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[Text: Edgar Allan Poe, "A Few Words on Secret Writing," Graham's Magazine,July 1841, pp. 33-38.]


[page 33:]
 

A Few Words on Secret Writing



BY EDGAR A. POE.

    As we can scarcely imagine a time when there didnot exist a necessity, or at least a desire, of transmitting informationfrom one individual to another, in such manner as to elude general comprehension;so we may well suppose the practice of writing in cipher to be of greatantiquity. De La Guilletiere, therefore, who, in his "Lacedaemon Ancientand Modern," maintains that the Spartans were the inventors of Cryptography,is obviously in error. He speaks of the scytala as being the originof the art; but he should only have cited it as one of its earliest instances,so far as our records extend. The scytalae were two wooden Cylinders,prccisclv similar in all respects. The general of an army, in going uponany expedition, received from the ephori one of these cylinders, whilethe other remained in their possession. If either party had occasion tocommunicate with the other, a narrow strip of parchment was so wrappedaround the scytala that the edges of the skin fitted accuratelyeach to each. The writing was then inscribed longitudinally, and the epistleunrolled and dispatched. If, by mischance, the messenger was intercepted,the letter proved unintelligible to his captors. If he reached his destinationsafely, however, the party addressed had only to involve the second Winderin the strip to decipher the inscription. The transmission to our own timesof this obvious mode of cryptography is due, probably, to the historicalusesof the scytala, rather than to anything else. Similar means of secretintercommunication must have existed almost contemporaneously with theinvention of letters.

    It may be as well to remark, in passing, that innone of the treatises on the subject of this paper which have fallen underour cognizance, have we observed any suggestion of a method other thanthose which apply alike to all ciphers for the solution of the cipherby scytala. We read of instances, indeed, in which the interceptedparchments were deciphered; but we are not informed that this was everdone except accidentally. Yet a solution might be obtained with absolutecertainty in this manner. The strip of skin being intercepted, let therebe prepared a cone of great length comparatively--say six feet long--andwhose circumference at base shall at least equal the length of the strip.Let this latter be rolled upon the cone near the base, edge to edge, asabove described; then, still keeping edge to edge, and maintaining theparchment close upon the cone, let it be gradually slipped towards theapex. In this [column 2:] process, some of those words,syllables, or letters, whose connection is intended, will be sure to cometogether at that point of the cone where its diameter equals that of thescytalauponwhich the cipher was written. And as, in passing up the cone to its apex,all possible diameters are passed over, there is no chance of a failure.The circumference of the scytala being thus ascertained, a similarone can be made, and the cipher applied to it.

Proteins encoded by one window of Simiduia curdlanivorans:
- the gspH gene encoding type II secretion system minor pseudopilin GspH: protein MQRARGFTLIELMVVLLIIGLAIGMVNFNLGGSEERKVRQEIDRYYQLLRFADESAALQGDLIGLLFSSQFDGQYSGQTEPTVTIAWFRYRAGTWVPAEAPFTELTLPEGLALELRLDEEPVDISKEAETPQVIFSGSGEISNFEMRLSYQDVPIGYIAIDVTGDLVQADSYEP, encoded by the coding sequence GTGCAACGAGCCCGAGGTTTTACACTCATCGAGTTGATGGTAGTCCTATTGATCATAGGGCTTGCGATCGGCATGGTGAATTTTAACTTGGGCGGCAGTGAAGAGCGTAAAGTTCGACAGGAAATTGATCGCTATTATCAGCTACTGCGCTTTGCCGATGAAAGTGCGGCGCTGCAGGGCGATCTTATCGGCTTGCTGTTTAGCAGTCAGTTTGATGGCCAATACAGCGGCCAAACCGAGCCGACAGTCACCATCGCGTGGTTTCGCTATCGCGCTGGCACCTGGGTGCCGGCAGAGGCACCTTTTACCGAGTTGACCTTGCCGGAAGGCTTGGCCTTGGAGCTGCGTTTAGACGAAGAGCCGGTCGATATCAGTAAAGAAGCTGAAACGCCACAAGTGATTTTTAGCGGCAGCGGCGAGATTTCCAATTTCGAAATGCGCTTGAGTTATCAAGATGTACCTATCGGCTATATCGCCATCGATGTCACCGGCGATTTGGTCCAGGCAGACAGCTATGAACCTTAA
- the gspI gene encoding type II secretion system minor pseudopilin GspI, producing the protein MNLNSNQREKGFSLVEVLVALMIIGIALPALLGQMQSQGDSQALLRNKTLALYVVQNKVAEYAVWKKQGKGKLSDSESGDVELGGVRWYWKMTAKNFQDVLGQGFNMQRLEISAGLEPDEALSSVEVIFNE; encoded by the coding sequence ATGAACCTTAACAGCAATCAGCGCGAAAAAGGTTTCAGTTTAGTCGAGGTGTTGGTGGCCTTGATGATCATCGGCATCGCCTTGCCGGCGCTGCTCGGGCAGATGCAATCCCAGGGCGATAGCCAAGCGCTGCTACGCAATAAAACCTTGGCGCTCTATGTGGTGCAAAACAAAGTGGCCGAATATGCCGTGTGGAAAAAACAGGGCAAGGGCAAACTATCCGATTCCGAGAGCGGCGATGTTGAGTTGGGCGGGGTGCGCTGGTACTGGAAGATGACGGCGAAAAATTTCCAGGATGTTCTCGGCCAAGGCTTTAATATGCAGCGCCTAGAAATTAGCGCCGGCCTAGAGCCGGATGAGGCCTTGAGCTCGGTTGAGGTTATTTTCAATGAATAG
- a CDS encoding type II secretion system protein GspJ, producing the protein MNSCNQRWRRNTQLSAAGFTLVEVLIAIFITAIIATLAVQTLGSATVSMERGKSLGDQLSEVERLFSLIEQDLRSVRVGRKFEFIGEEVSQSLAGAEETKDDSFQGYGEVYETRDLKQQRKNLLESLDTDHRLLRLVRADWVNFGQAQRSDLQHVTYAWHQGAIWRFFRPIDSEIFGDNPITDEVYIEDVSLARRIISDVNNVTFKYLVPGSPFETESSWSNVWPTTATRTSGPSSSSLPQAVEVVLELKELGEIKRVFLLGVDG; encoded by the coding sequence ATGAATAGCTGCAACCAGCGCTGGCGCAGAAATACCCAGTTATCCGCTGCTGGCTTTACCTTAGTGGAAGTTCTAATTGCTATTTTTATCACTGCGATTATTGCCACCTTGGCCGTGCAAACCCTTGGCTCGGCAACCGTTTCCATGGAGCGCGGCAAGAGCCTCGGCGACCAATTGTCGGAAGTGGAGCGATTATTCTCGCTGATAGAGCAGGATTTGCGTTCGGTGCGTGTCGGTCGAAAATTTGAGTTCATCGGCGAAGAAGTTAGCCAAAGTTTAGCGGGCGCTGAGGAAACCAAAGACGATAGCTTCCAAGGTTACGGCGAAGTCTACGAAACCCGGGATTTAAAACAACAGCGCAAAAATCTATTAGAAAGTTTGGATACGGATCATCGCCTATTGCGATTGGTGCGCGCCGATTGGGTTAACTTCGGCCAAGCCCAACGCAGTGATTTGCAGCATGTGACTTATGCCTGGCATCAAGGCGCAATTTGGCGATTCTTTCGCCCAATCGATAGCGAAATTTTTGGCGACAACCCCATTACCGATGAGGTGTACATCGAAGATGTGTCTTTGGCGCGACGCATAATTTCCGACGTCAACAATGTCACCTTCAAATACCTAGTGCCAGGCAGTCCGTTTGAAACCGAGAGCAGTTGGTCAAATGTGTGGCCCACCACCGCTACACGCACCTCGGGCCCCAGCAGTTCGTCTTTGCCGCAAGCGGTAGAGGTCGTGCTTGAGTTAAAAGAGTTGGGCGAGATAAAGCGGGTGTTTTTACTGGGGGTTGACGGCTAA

Few persons can be made to believe that it is not quite an easy thingto invent a method of secret writing which shall baffle investigation.Yet it may be roundly asserted that human ingenuity cannot concoct a cipherwhich human ingenuity cannot resolve. In the facility with which such writingis deciphered, however, there exist very remarkable differences in differentintellects. Often, in the case of two individuals of acknowledged equalityas regards ordinary mental efforts, it will be found that, while one cannotunriddle the commonest cipher, the other will scarcely be puzzled by themost abstruse. It may be observed, generally, that in such investigationsthe analytic ability is very forcibly called into action; and, for thisreason, cryptographical solutions might with great propriety be introducedinto academies, as the means of giving tone to the most important of thepowers of mind.

Were two individuals, totally unpractised in cryptography, desirousof holding by letter a correspondence which should be unintelligible toall but themselves, it is most probable that they would at once think ofa peculiar alphabet, to which each should have a key. At first it would,perhaps, be arranged that a should stand for z, b for y, c for x,dforw, &c. &c.; that is to say, the order of the letters would be reversed.Upon second thoughts, this arrangement appearing too obvious, a more complexmode would be adopted. The first thirteen letters might be written beneaththe last thirteen, thus:

n o p q r s t u v w x y z
a b c d e f g h i j k I m;
and, so placed, a might stand for n and n for a, o for band b for a, &c. &c. This, again, having an air of regularity whichmight be fathomed, the key alphabet might be constructed absolutely atrandom.

    Thus,        a   might stand for   p
           b   "   "   "  x
           c   "   "   "  u
           d   "   "   "  o, &c.   [page34:]

    The correspondents, unless convinced of their errorby the solution of their cipher, would no doubt be willing to rest in thislatter arrangement, as affording full security. But if not, they wouldbe likely to hit upon the plan of arbitrary marks used in place of theusual characters. For example,

(  might be employed for   a
.   "      "    "  b
:   "      "    "  c
;   "      "    "  d
)   "      "    "  e     &c.